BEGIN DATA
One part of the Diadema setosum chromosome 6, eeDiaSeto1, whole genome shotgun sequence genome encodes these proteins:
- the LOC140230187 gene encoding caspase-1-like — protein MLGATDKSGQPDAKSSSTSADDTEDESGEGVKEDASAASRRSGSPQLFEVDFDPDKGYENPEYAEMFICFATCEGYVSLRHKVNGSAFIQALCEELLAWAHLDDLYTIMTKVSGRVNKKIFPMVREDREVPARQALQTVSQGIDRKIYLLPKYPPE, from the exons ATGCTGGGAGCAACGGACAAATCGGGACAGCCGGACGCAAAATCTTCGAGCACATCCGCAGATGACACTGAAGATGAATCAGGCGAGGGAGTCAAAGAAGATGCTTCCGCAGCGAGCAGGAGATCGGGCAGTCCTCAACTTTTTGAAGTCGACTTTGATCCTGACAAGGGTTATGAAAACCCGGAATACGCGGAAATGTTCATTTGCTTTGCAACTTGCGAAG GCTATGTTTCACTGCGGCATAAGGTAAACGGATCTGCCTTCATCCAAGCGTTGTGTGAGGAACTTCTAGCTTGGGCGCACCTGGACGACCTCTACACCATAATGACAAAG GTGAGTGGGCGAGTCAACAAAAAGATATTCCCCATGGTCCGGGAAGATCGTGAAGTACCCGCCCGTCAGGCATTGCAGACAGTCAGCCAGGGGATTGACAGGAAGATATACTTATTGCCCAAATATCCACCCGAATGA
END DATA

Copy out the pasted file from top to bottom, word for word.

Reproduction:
One part of the Diadema setosum chromosome 6, eeDiaSeto1, whole genome shotgun sequence genome encodes these proteins:
- the LOC140230187 gene encoding caspase-1-like — protein MLGATDKSGQPDAKSSSTSADDTEDESGEGVKEDASAASRRSGSPQLFEVDFDPDKGYENPEYAEMFICFATCEGYVSLRHKVNGSAFIQALCEELLAWAHLDDLYTIMTKVSGRVNKKIFPMVREDREVPARQALQTVSQGIDRKIYLLPKYPPE, from the exons ATGCTGGGAGCAACGGACAAATCGGGACAGCCGGACGCAAAATCTTCGAGCACATCCGCAGATGACACTGAAGATGAATCAGGCGAGGGAGTCAAAGAAGATGCTTCCGCAGCGAGCAGGAGATCGGGCAGTCCTCAACTTTTTGAAGTCGACTTTGATCCTGACAAGGGTTATGAAAACCCGGAATACGCGGAAATGTTCATTTGCTTTGCAACTTGCGAAG GCTATGTTTCACTGCGGCATAAGGTAAACGGATCTGCCTTCATCCAAGCGTTGTGTGAGGAACTTCTAGCTTGGGCGCACCTGGACGACCTCTACACCATAATGACAAAG GTGAGTGGGCGAGTCAACAAAAAGATATTCCCCATGGTCCGGGAAGATCGTGAAGTACCCGCCCGTCAGGCATTGCAGACAGTCAGCCAGGGGATTGACAGGAAGATATACTTATTGCCCAAATATCCACCCGAATGA